By Kate Linthicum
After watching Donald Trump gain traction on the campaign trail with talk of border walls and mass deportations, Indiana lawmaker Mike Delph decided it was time to take action in his state.
This year, Delph helped persuade his colleagues in the state Senate to let him lead a special commission to study illegal immigration in Indiana. A Republican who has long supported stricter immigration measures, Delph said Trump's campaign had helped push the issue "to a new level."
"It's certainly made it easier for me to get the attention of my colleagues," Delph said. "I felt politically the timing was right."
He and others say Trump's success in the Republican presidential race has helped embolden those who favor stricter immigration enforcement at the local level. In Indiana and more than a dozen other states, lawmakers have pushed legislation targeting immigrants in the country without legal authorization in a year when Trump's campaign has thrust the issue into the spotlight.
In Arizona, legislators recently considered a law that would have stiffened sentences for immigrants in the country illegally and another that would have prevented such immigrants from acquiring city-issued identification cards.
In Georgia, legislators pushed a constitutional amendment declaring English the official language of state government.
In Wisconsin, Louisiana and at least 14 other states, lawmakers have weighed bills that would punish so-called sanctuary cities that refuse to fully cooperate with federal immigration officials, according to the National Immigration Law Center, which tracks such efforts.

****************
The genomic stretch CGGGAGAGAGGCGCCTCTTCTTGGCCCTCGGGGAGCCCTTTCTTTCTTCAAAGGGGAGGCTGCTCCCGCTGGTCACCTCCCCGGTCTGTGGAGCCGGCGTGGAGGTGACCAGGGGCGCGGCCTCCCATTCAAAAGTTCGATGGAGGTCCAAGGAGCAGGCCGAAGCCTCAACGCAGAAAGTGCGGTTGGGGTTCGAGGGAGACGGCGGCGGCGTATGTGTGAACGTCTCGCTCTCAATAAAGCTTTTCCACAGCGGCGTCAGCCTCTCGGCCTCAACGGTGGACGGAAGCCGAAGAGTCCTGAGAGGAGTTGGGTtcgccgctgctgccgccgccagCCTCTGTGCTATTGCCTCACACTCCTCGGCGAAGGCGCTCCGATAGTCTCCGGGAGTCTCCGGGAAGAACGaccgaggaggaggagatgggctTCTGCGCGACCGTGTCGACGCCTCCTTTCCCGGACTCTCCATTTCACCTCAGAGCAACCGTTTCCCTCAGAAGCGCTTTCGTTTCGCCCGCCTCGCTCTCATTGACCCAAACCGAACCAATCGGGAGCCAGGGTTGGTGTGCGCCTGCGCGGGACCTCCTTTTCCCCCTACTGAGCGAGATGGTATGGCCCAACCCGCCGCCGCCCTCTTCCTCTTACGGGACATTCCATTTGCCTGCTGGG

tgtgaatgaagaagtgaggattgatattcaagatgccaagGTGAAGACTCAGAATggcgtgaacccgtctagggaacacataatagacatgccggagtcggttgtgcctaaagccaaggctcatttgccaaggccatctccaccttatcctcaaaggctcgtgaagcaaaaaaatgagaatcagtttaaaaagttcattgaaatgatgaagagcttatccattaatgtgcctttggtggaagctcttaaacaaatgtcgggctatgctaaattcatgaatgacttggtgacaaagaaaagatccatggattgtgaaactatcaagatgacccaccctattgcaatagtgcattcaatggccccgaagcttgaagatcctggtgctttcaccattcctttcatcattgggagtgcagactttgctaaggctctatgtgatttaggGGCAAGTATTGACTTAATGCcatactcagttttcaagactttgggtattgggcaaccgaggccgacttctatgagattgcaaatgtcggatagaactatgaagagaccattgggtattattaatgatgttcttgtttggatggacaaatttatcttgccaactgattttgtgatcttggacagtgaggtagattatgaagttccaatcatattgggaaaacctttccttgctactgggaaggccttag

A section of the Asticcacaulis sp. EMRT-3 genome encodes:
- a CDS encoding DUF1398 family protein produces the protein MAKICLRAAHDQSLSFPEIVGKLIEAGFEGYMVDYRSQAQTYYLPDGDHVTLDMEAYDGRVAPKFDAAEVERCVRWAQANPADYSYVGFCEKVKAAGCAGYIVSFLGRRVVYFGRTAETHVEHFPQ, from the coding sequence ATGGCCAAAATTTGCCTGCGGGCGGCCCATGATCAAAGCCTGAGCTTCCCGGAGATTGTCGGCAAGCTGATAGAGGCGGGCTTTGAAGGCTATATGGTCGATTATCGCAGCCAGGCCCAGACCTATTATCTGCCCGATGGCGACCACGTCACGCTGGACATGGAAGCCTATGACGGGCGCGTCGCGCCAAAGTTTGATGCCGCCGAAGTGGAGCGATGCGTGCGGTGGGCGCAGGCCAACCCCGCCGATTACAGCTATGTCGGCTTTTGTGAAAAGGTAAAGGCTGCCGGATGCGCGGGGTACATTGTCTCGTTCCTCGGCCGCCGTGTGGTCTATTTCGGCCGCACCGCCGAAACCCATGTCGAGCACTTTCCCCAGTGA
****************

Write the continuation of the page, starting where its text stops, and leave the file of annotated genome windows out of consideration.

While most of those bills have not ended up making it into law _ anti-sanctuary measures in Georgia and North Carolina are among the few exceptions _ Trump's campaign has demonstrated that anxiety over illegal immigration can help mobilize a significant chunk of Republican voters.
At his often-raucous rallies around the country, Trump's crowds sometimes spontaneously erupt into shouts of "Build that Wall!" A recent Pew Research Center report found that 84 percent of his supporters favored his plan to construct a wall along the U.S.-Mexico border, compared with 56 percent of Republican voters who preferred another candidate for the GOP nomination.
Trump's success "is a flashing neon sign for Republicans and all politicians that this issue really matters, and voters want to see our laws enforced," said Kris Kobach, the Kansas secretary of state who has helped draft legislation aimed at immigrants in the U.S. illegally for other states, including Arizona's controversial SB-1070.
That law requires police to determine the immigration status of someone arrested when there is reasonable suspicion that the person is not in the U.S. legally. Several other parts of the law were struck down by the Supreme Court.
"There is no question that this is the driving force behind his campaign," said Kobach, who has endorsed Trump. "Illegal immigration always gets the largest applause lines."
A spokesman for the Federation for American Immigration Reform, which favors a border wall and a reduction of both legal and illegal immigration, said his group had seen an increase in local activists who reach out for help enacting immigration restriction measures in their communities.
"I think that the intensity of feeling is probably higher than it ever has been before," said the spokesman, Ira Mehlman. "Certainly the fact that immigration has been a prominent issue in the 2016 campaign has provided energy and added to the activism and efforts to implement policy initiatives at the state and local level."
But Mehlman said he didn't think the uptick in activism was motivated by the "Trump effect" alone.
Several pro-immigrant policies at the local and federal level have helped spur a backlash, Mehlman said, including President Barack Obama's attempt in 2014 to shield several million immigrants in the country from deportation and the increase in the number of cities and counties refusing to cooperate with federal immigration officials.